“A lot of people in and around Atlanta are alive today thanks to the surgical skill of Dr. Howard Brown,” said a colleague, Dr. John Moore. “He was the answer to many of his patients’ prayers in their struggles with cancer.”
Both Moore and Brown were specialists for years in thoracic and esophageal surgery at several Atlanta hospitals.
One of Brown’s strengths, Moore said, was his constant pursuit of new and better methods of practicing medicine. Long after Brown retired, he continued to soak up information at conferences on such topics as new radiation therapies or advances in minimally invasive surgery, his colleague said.
After Brown retired, he continued to assist Moore in surgeries — “both in a hands-on way and as a wise adviser, someone I could bounce ideas off,” Moore said.
Dr. Howard Sidney Brown, 80, of Norcross died of heart failure July 27 at the Caring Hands personal care home in Lawrenceville. A memorial service will be at 11 a.m. Sept. 7 at H.M. Patterson & Son, Arlington Chapel, Sandy Springs.
In addition to keeping up with advances in medicine, Brown followed sports intensely, especially the Hoosier basketball squad at his alma mater, Indiana University, plus Atlanta’s Braves and Falcons. Moore said it was Brown’s custom whenever he entered the operating theater to call out to his colleagues, “Whaddaya say, sports fans?”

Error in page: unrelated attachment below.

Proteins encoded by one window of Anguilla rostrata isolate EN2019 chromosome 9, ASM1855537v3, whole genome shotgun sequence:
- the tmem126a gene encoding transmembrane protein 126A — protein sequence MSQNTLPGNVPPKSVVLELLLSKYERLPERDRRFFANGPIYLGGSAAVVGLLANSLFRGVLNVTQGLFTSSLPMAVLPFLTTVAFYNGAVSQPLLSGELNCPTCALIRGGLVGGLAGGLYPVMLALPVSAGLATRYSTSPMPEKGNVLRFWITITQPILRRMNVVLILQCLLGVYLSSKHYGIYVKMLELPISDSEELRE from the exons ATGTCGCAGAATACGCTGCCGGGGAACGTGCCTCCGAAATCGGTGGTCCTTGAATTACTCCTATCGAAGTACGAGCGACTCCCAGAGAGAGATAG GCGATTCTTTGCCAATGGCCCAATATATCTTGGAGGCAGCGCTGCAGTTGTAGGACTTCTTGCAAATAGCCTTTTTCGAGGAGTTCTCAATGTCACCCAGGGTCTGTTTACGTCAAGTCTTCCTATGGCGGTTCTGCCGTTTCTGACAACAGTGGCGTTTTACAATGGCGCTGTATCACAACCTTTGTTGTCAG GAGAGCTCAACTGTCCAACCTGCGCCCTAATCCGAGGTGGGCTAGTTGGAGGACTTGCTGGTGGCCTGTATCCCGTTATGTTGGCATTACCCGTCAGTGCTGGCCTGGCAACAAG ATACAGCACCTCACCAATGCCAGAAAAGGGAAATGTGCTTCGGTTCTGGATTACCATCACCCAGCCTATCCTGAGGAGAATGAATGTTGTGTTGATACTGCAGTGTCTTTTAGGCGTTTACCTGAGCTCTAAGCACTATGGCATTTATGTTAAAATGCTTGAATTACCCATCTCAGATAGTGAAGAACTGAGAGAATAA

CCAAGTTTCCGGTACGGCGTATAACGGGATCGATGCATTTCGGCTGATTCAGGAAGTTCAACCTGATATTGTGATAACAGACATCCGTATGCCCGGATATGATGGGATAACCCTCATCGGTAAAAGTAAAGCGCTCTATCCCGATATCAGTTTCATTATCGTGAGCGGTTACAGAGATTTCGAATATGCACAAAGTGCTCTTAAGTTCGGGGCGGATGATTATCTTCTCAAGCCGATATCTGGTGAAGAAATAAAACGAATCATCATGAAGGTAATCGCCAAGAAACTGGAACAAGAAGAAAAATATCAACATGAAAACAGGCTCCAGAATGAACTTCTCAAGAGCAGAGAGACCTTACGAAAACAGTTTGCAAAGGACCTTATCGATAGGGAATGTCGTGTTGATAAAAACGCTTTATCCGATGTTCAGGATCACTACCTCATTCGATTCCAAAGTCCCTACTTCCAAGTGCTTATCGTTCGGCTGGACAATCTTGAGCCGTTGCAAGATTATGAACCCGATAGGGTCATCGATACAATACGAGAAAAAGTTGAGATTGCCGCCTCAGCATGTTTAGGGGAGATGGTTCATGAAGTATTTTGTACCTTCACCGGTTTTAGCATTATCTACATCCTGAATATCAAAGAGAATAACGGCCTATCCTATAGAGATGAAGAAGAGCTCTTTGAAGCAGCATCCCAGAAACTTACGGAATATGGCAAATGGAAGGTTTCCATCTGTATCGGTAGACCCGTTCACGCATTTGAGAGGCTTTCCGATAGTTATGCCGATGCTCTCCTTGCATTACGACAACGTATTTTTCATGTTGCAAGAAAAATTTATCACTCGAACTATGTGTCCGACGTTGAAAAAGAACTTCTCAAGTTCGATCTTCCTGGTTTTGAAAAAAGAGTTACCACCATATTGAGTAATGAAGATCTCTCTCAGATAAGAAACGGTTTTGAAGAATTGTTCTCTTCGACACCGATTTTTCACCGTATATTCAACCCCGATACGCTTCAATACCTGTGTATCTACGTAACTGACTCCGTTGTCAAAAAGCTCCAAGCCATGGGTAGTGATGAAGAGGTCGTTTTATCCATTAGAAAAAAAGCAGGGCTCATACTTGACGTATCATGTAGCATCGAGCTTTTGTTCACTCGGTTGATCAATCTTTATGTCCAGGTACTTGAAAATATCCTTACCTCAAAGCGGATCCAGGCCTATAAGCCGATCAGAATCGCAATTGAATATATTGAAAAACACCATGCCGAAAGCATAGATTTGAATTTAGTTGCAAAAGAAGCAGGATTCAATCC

Dr. Rodrigo Cabezas of Cuidad Alajuela, Costa Rica, a former partner, said Brown was a dedicated surgeon who always put the care of his patients first, and they loved him for that.
He patented a device known as the Brown Empyema Tube, described by Cabezas as a device used to drain infections from the pleural cavity, the space between the membranes that surround the lungs.
Another former partner, Dr. Nestor Carbajal, now retired and living in Orem, Utah, said Brown was also a skillful diagnostician, able to spot hard-to-detect causes of illness that might otherwise go unnoticed.
Brown’s father, Dr. Clarence Brown, was a general practitioner in Rolling Prairie, Ind. The latter counted among his patients the notorious bank robber John Dillinger, whom he once treated — under duress — for a bullet wound.
Howard Brown cared as deeply for the arts as he did sports, regularly attending foreign films at the Woodruff Arts Center and performances of the Atlanta Ballet, the Atlanta Opera, the Atlanta Symphony Orchestra and the Alliance and Synchonicity theaters. He and his wife also were frequent patrons of the High Museum, Fernbank Museum, Zoo Atlanta and the Atlanta Botanical Garden.
The two of them went on several High Museum-sponsored art tours of Boston and New York, but when it came to seeing Europe, he and his wife preferred to rent a car and leisurely explore Britain, France, Germany, Italy and Greece on their own.
In retirement, Brown took up a new sideline: railroad engineer. He donned an engineer’s cap and overalls and regularly operated the train that circles Zoo Atlanta.
His wife of 45 years, Jacqueline “Jackie” Brown, survives him, as do two sons, Lachlan Brown of Decatur and Brandon Brown of Norcross; a brother, Wally Brown of North Hutchinson Island, Fla.; and four grandchildren.